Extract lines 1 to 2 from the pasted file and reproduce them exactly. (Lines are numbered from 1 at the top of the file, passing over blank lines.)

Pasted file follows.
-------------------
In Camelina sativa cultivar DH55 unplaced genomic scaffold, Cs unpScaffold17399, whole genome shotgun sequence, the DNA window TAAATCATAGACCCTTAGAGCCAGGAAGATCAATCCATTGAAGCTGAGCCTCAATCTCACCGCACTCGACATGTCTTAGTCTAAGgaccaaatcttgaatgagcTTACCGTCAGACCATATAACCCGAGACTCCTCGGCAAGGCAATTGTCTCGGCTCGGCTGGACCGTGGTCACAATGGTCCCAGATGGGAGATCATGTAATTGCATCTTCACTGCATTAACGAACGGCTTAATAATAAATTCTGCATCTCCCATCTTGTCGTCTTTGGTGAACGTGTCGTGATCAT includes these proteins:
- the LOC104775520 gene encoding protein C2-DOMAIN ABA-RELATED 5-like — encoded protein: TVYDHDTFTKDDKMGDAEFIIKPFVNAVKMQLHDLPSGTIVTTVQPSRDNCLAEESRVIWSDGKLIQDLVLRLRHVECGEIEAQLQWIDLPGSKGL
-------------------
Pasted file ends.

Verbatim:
In Camelina sativa cultivar DH55 unplaced genomic scaffold, Cs unpScaffold17399, whole genome shotgun sequence, the DNA window TAAATCATAGACCCTTAGAGCCAGGAAGATCAATCCATTGAAGCTGAGCCTCAATCTCACCGCACTCGACATGTCTTAGTCTAAGgaccaaatcttgaatgagcTTACCGTCAGACCATATAACCCGAGACTCCTCGGCAAGGCAATTGTCTCGGCTCGGCTGGACCGTGGTCACAATGGTCCCAGATGGGAGATCATGTAATTGCATCTTCACTGCATTAACGAACGGCTTAATAATAAATTCTGCATCTCCCATCTTGTCGTCTTTGGTGAACGTGTCGTGATCAT includes these proteins:
- the LOC104775520 gene encoding protein C2-DOMAIN ABA-RELATED 5-like — encoded protein: TVYDHDTFTKDDKMGDAEFIIKPFVNAVKMQLHDLPSGTIVTTVQPSRDNCLAEESRVIWSDGKLIQDLVLRLRHVECGEIEAQLQWIDLPGSKGL